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## Introduction

Visual Basic is now completely on a par with C# and other languages in its scientific, engineering, and financial number-crunching capabilities. This chapter demonstrates how easy it is to develop very fast and powerful, yet easy-to-read code for advanced number-crunching applications. Some of the recipes will appeal to almost all developers, such as those demonstrating rounding, the new unsigned integers, and the new `Decimal` numbers that are suitable for the most demanding financial calculations. Other recipes will appeal to the many scientist and engineer types searching for 21st century updates for FORTRAN, programmable calculators, and Excel.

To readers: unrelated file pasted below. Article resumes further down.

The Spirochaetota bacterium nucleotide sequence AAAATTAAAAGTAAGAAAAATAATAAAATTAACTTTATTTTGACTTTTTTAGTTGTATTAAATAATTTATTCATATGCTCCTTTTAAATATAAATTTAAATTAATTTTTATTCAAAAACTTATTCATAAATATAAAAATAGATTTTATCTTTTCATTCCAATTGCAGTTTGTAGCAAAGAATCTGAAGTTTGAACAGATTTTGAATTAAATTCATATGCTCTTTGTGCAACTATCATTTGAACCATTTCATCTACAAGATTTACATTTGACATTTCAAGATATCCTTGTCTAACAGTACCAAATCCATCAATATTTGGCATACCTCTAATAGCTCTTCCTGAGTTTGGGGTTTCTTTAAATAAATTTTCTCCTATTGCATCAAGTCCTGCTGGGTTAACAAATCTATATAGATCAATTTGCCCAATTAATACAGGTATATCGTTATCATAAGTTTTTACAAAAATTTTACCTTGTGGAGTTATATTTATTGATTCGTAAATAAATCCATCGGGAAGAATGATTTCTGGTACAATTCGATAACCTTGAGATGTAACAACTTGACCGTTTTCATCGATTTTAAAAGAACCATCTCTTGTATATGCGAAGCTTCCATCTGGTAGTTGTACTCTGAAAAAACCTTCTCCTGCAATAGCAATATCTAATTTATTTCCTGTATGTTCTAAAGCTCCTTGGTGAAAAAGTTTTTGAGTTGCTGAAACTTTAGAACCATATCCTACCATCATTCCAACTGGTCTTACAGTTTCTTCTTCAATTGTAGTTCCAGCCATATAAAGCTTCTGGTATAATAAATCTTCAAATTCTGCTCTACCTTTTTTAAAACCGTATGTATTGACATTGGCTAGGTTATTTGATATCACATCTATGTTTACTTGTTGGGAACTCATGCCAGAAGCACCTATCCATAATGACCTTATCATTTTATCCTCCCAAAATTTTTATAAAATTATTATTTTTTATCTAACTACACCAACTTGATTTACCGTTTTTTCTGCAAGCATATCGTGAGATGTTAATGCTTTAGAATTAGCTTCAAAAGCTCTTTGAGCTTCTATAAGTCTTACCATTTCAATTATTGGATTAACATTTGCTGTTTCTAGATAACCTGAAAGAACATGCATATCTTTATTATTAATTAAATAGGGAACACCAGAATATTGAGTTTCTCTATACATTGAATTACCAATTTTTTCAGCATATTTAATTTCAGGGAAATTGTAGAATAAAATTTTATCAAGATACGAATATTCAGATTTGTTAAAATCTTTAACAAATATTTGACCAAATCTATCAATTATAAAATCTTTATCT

## 6.1. Using Compact Operator Notation

### Problem

You want to write compact, efficient code using the latest syntax available for assignment operators.

### Solution

Sample code folder: Chapter 06\CompactOperators

Visual Basic 2005 now lets you use the same compact assignment notation for some math operations that has been used in the C and C# languages for many years.

There are several compact assignment operators, and they all work the same way. The variable to the left of the operator is used both as a source value and as a destination for the results of the operation. The operators are listed in Table 6-1.

Table 6-1. Compact assignment operators
 Operator Description `^=` Exponentiation `*=` Multiplication `/=` Division `\=` Integer division `+=` Addition `-=` Subtraction `<<=` Shift left `>>=` Shift right `&=` Comparison

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